New leaders seek higher ground

Indonesia and Thailand, Asean’s two biggest economies by GDP, officially have new leaders. Both countries are in need of a spark.
General Prayuth Chan-ocha
General Prayuth Chan-ocha

After months of uncertainty Indonesia and Thailand, the two biggest economies in the Asean region, officially have new leaders.

Indonesia’s constitutional court on Thursday ratified the election vote that anointed Joko “Jokowi” Widodo president-elect of Indonesia.

Meanwhile General Prayuth Chan-ocha, who led the military coup that ousted Thailand’s previous government, was on Thursday sworn in as prime minister.

Foreign investors are well used to watching these markets with caution and, in truth, the latest events  will probably do little to alter well-worn attitudes.

But markets like certainty and now at least investors have a bit more. This is good because both economies are in need of a spark.

The “appointment” of Chan-ocha by a legislature mainly made up of military and police figures might be seen more cynically than a democratic poll. But the country at least has shed some of the political and social turmoil that helped drag down its economy by a revised 1.9% in the first quarter.

“Unlike the civil fraction seen since late-2013, the one-army-party government’s economic and social policies to support economic growth will likely stay unchallenged,” Wellian Wiranto, an economist and strategist at Oversea-Chinese Banking Corporation, said in a report on Friday.

Foreign and domestic investment, exports, household consumption and tourism all fell in the wake of the violent protests that kicked off last November. As a result, the Thai economy only narrowly missed a technical recession by expanding 0.9% in the second quarter.

Looking up

But in a sign that things may be looking up, the Thai Board of Investment on Thursday approved a new investment strategy for 2015-2021 for domestic and foreign investors.

The BOI aims to create more value-added manufacturing, high-tech and ecological projects while improving research and development and boosting small- and mid-sized enterprises.

In practice this could lead to the scrapping of tax and import duty incentives for certain assembling industries if the projects fail to meet the new criteria. But it also means that the criteria for such incentives will now be linked to the use of advanced technology, the replacement of old machinery and the setting up of R&D facilities, which in theory should help to revitalise the Thai economy.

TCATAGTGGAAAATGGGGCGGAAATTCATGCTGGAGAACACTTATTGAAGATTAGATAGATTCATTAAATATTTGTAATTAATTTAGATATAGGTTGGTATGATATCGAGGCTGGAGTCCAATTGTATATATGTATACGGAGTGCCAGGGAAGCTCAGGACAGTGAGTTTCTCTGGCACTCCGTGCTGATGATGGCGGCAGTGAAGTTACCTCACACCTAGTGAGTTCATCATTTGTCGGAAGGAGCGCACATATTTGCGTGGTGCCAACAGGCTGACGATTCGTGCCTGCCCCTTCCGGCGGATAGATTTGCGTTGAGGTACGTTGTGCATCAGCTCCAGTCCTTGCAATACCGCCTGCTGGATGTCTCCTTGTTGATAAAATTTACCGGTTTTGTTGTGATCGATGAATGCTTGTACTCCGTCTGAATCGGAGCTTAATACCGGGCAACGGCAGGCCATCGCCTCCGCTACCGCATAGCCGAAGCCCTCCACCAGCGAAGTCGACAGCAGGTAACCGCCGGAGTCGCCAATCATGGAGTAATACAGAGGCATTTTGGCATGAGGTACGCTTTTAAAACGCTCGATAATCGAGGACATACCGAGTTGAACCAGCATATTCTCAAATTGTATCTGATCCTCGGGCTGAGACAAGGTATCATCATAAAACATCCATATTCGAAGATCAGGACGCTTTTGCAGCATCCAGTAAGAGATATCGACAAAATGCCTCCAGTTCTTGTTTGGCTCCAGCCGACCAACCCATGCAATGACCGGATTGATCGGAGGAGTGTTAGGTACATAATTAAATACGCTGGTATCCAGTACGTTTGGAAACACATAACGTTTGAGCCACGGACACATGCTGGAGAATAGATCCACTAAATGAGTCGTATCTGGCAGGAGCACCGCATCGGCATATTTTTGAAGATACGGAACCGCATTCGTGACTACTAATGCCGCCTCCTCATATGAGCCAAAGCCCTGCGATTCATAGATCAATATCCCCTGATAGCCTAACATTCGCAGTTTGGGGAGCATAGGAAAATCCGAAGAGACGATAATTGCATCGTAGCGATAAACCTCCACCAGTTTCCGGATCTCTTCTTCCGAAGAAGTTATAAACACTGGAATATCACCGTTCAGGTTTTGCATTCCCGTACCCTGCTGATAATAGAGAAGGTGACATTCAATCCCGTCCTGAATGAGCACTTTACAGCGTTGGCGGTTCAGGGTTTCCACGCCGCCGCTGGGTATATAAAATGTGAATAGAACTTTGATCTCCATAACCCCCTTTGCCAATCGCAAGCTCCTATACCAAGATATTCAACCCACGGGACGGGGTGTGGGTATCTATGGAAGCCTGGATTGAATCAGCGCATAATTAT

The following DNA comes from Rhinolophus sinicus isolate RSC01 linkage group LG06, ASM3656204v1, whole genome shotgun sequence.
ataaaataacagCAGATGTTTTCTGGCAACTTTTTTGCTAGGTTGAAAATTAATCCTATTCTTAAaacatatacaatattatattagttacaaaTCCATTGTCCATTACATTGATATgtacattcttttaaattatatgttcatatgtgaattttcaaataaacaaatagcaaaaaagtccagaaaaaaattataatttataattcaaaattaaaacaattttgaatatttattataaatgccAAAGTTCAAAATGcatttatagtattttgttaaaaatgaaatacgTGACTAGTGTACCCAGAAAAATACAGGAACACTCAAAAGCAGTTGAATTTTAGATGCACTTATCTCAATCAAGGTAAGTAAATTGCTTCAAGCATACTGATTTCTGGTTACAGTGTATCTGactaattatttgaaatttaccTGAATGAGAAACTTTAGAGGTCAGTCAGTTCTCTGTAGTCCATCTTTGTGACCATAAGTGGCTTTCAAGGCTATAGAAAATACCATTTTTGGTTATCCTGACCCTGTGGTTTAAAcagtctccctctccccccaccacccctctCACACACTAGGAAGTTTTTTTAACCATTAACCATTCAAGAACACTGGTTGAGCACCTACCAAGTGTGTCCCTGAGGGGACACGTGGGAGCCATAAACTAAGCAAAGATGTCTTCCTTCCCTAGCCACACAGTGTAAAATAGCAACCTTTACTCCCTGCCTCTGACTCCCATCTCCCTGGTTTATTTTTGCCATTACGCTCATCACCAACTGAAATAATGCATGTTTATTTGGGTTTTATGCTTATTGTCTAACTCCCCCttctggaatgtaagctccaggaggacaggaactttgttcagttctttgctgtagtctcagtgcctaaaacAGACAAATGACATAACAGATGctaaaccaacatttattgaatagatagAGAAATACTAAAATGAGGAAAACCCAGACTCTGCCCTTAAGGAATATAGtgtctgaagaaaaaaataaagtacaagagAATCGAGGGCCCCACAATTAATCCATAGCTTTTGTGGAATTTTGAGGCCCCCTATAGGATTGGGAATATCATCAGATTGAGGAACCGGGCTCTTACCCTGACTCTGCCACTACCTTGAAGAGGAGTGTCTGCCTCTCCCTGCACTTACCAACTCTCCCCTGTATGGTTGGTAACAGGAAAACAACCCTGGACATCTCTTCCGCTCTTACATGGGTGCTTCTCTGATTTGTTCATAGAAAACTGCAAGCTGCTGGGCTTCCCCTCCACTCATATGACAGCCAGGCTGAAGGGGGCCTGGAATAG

The country's military junta has also approved several infrastructure projects, noted Wiranto in the OCBC report. These include high-speed rail links to China, the Dawei development – a project to build roads, industrial estates and maritime assets to facilitate an investment relationship with neighbouring Myanmar, plus water management projects.

Xavier Jean, corporate ratings analysts at Standard and Poor’s, told FinanceAsia that investment from domestic firms should remain healthy, especially in the infrastructure, chemical, energy and consumer sectors. But the political situation generally – the junta has not set a timetable for democratic elections – might see foreign investors think twice, he said.

“The new administration has less of a mandate compared with Indonesia and the political foundations look less solid and that could keep foreign investment on the sidelines for a while,” Jean said.

Greater clarity

Widodo (pictured below) might possess a much clearer mandate but he faces myriad issues, including fuel subsidies, an unhappy mining industry and a complicated foreign investment policy. 

The outgoing government began 2014 by delaying, tweaking and implementing its wholly unpopular rules on raw material exports, and then introduced a raft of changes to foreign investment rules at the end of April.

The changes are a mix of positive and negative but in promoting the development of certain high-tech industries, the government is broadly welcoming rather than slamming the door shut.

And the incoming administration has made that sentiment clearer still in the past few weeks, offering the possibility that even the raw material tax law may be watered down.

Wijayanto Samirin (Wija), a policy adviser to Widodo, told FinanceAsia that the underlying problem for the government is the conflict of interest between generating revenue on the one hand and attracting foreign direct investment on the other.

“It seems like the [former] wins. This issue combined with several other cases [during] 2012-2013 has made confidence among foreign investors to invest in Indonesia decline,” he said.

The government said this month that the Indonesian economy grew by 5.12% in the most recent quarter, the slowest growth for five years. But at least now the country has a bona fide president after a lengthy and uncertain election process that refused to die even after the results were announced on July 22. 

Although Widodo’s margin of election victory – 53.15% versus 46.85% – was larger than expected, defeated candidate Prabowo Subianto mounted a legal challenge. This was quashed on Thursday, leaving Widodo clear to start his new job on October 20.

“Investors will want to have better clarity on what his policies will be; how committed he will be to structural reforms and how he will approach the mining ban,” S&P’s Jean said.

The common message emanating from both Thailand and Indonesia is that of a move towards developing high-tech industries rather than relying on their manufacturing supply chain roots.

Both General Chan-ocha and Widodo need to quickly appoint cabinets, which should go some way to increasing confidence further.

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